• This article on big data in Higher Education, for example, makes a number of valid points but few are original.  Where it mentions work being done to track student achievement by their library use, many in HE will be already familiar with examples of such work.  Indeed some institutions already track devices (certainly of guests) to their networks and LMS/VLE data (should) has been used in ways such as those mentioned in the article.  Perhaps the issue the author really alludes to is the potential value in linking data and (I would argue) warehousing data from multiple institutions to see bigger trends.  Indeed this cross-pollination would help improve the data usage, for organisational effectiveness purposes, mentioned in the article.
  • In the L&D space, this week I watched the recording of a recent LSG webinar from Jane Hart.  Now I have followed Jane online for years which makes it tricky to pick out how much she is confirming my hunches/way of doing things as opposed to leading my thinking with original ideas but this recording really hit home.  Whilst I agree that it is fair to say ‘lets not kid ourselves, people are not going to adopt all of this’ (a point approximately made in the presentation) I have to feel that in an office/knowledge/people based business there has to be much smarter coming together of learning, sharing, collaboration, knowledge/information/resource management, etc. in the kind of ways Jane mentions.  I tweeted at an event earlier in the year that Salesforce-centric employees seemed to always be the example given of where some of this works, but surely there are leaders out there who are implementing appropriate organisational development(s)?

I would argue that joined up systems and data are one thing but, realistically, you need an enterprise where learning is fully embedded culturally.  Here is where education organizations have an advantage as learning is their mission but they should also be able to use the LMS/VLE as their organizational platform, alas I would imagine too many break that shared social hub by using separate Intranets, etc.  Yes there remain specialist functions, that need certain software (arguably a Library Management System would be an example), but for being an employee of a collaborative organization that shares, reflects, learns and adapts as one I really do feel we need to move from breaking things into silos of learning, knowledge, resource, etc. management.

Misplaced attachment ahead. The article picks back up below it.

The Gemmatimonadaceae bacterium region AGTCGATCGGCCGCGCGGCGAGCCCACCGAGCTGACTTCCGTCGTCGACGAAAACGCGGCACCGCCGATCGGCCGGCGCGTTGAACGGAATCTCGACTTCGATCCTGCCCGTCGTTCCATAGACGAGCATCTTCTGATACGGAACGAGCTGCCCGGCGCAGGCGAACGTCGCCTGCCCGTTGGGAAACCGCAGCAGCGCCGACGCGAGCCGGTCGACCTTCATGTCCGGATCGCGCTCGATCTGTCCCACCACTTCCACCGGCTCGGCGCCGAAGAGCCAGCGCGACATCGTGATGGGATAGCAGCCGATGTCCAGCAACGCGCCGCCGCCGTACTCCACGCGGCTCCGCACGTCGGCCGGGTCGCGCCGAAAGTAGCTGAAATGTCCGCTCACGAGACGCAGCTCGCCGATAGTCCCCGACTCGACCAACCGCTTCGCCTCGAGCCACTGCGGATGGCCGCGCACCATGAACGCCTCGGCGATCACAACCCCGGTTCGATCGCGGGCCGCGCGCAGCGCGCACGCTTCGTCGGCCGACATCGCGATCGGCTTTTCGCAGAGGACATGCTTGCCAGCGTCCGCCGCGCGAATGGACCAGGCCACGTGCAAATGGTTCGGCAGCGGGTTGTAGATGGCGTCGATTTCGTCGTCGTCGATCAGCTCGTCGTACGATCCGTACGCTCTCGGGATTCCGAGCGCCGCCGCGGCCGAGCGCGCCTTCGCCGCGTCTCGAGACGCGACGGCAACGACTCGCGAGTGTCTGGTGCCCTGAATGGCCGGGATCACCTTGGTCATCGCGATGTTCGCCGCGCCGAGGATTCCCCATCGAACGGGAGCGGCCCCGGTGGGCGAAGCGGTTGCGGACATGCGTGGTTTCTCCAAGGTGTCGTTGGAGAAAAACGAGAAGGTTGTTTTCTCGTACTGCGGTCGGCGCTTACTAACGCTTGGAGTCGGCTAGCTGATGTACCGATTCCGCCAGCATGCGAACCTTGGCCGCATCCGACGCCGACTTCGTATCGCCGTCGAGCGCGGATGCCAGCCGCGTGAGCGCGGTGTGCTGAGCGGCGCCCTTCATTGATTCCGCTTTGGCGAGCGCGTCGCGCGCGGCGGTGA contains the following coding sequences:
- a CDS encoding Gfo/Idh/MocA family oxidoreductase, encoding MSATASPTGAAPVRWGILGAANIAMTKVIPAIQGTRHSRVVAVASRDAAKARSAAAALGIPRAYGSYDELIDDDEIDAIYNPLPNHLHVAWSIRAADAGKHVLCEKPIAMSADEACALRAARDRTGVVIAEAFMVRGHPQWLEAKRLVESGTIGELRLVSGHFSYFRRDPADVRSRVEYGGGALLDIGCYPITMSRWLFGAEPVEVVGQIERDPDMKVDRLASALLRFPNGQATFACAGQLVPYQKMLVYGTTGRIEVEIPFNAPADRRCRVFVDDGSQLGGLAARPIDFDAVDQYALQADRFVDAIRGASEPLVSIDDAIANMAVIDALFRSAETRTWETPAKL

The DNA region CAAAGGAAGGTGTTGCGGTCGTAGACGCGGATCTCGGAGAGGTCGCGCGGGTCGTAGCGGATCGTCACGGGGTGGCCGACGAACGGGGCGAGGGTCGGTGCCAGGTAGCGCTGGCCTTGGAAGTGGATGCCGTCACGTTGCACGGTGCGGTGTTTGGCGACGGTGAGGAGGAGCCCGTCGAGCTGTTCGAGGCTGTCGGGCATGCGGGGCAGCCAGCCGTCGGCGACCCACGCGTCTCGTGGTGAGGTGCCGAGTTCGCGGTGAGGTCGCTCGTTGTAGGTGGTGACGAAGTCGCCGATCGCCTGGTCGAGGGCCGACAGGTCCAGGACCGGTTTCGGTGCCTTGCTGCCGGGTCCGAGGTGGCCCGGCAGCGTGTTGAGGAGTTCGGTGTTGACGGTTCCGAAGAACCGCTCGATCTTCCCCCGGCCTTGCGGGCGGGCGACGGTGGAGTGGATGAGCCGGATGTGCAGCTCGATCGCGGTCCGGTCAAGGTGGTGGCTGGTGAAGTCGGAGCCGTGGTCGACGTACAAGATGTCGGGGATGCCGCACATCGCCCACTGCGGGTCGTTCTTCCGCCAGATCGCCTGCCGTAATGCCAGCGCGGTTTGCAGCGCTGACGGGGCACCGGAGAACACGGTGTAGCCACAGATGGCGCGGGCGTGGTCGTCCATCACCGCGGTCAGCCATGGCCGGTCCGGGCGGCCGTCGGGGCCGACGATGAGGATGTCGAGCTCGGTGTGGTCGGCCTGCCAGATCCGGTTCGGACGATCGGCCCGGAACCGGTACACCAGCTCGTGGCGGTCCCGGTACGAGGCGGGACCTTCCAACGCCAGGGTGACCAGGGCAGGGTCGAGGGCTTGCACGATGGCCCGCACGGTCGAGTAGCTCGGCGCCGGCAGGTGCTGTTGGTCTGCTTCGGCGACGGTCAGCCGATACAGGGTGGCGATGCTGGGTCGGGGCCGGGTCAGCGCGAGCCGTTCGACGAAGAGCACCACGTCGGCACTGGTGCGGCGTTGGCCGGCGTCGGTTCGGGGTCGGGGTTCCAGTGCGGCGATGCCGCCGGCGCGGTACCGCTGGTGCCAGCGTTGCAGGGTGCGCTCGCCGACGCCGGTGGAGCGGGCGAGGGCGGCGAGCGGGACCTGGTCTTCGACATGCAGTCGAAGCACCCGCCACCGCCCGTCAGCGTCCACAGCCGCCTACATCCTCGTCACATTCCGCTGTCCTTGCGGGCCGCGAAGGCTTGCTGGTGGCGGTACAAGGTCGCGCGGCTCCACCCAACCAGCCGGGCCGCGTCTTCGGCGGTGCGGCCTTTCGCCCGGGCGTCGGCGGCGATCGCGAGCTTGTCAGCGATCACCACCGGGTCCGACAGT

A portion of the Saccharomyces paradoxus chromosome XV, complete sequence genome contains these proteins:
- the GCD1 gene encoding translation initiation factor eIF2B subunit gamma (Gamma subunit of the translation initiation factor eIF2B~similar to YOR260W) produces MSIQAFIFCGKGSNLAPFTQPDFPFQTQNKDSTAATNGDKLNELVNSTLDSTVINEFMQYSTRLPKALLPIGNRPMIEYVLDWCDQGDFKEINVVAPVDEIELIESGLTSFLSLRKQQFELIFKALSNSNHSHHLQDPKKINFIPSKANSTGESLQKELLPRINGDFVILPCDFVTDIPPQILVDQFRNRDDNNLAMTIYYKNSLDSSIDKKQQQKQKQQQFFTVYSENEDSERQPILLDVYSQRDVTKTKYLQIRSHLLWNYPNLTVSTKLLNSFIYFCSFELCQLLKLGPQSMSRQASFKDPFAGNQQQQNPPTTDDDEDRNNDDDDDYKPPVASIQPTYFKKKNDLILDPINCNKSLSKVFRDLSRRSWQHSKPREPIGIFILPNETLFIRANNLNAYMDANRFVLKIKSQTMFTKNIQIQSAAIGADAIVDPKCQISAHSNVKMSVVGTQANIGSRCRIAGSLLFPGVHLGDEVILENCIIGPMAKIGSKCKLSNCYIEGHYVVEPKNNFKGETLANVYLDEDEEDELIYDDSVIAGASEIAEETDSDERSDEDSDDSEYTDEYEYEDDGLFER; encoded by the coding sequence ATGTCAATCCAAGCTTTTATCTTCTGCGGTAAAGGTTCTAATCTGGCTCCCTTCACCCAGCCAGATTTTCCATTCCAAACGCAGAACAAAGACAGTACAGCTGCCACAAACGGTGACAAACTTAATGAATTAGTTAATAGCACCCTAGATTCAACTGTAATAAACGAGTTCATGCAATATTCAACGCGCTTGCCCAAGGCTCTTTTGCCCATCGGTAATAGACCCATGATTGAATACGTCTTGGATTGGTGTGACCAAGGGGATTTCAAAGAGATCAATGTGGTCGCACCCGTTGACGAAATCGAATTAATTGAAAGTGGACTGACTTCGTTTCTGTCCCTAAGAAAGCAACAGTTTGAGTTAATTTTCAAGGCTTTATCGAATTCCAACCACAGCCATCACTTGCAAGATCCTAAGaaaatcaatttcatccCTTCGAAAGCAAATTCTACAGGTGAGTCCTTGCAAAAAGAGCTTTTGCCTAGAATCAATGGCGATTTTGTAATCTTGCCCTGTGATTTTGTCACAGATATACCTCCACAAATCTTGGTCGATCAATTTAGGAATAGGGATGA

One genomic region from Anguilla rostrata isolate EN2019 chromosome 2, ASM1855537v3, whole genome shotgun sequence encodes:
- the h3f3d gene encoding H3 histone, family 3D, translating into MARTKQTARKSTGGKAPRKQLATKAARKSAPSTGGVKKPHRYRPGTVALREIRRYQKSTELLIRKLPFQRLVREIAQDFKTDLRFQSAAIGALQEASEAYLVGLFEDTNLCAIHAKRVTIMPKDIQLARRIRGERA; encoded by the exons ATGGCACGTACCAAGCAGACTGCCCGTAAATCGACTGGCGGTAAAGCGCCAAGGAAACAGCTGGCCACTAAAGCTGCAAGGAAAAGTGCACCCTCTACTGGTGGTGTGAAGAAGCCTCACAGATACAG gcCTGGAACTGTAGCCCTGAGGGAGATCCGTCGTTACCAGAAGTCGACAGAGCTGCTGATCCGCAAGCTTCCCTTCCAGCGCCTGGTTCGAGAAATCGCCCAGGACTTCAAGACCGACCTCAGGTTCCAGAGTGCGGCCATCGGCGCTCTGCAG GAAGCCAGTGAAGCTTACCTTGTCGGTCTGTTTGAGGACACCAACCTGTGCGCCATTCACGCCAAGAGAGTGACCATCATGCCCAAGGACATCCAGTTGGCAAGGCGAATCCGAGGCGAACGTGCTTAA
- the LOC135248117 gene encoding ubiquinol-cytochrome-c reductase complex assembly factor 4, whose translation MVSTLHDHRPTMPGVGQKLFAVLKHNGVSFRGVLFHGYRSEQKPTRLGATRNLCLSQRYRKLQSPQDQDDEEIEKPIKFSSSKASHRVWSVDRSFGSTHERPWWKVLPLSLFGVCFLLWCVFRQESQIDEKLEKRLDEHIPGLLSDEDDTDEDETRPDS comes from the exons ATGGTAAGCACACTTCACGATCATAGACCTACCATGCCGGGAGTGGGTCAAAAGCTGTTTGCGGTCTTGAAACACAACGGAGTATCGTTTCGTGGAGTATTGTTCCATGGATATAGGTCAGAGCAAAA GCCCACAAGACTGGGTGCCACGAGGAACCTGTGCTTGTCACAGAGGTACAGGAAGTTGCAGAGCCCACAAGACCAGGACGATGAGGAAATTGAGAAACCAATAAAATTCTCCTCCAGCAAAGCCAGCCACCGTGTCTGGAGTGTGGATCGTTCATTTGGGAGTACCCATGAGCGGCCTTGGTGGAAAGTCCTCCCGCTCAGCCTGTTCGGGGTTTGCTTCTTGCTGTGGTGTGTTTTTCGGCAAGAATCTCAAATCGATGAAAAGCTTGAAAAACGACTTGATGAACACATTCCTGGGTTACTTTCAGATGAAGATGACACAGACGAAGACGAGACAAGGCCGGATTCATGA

Perhaps it is my own environment and ‘professional genetics’ of training and beliefs that sends me down the above road but surely the above should be the case and I am not diving into ‘original thinking’.  However, when you see so many project management, L&D, learning technology and other advertised posts which are clearly based around old models it does make me wonder.

LIKE event – Content strategies

I have often seen adverts for potentially useful LIKE (London Information & Knowledge Exchange) events without being able to go.  However, last week, I made it to one – the main presentation from the BrilliantNoise digital agency:

The evening mixed presentation about the 6Ps (using the above slides) with participant groups (organised via seating by what food people had ordered in advance – which worked as quite an effective way to get people to mix) thinking about the 6Ps in relation to their work in a way similar to what BrilliantNoise would do with clients in a 2-day workshop.  This was tailored somewhat to the audience, with the presenter not going into specific areas in too much detail, especially items such as taxonomies where she recognized the audience probably held expert level understanding already.  The appendix in the slides is the handout we worked through.

I felt I somewhat took over my group’s conversations and we tended to start our discussions with considering content in terms of my department’s work.  However, we did get a mix of views and others in the group elaborated on their experiences (mostly in law and accountancy firms) in regards to handling training materials and other content via intranets, content management systems, etc.

I found the 6P model a sensible one, recognizing many of its considerations from how I have worked in the past.  Indeed I may articulate these more explicitly when considering ‘Content Strategy’ type work in the future.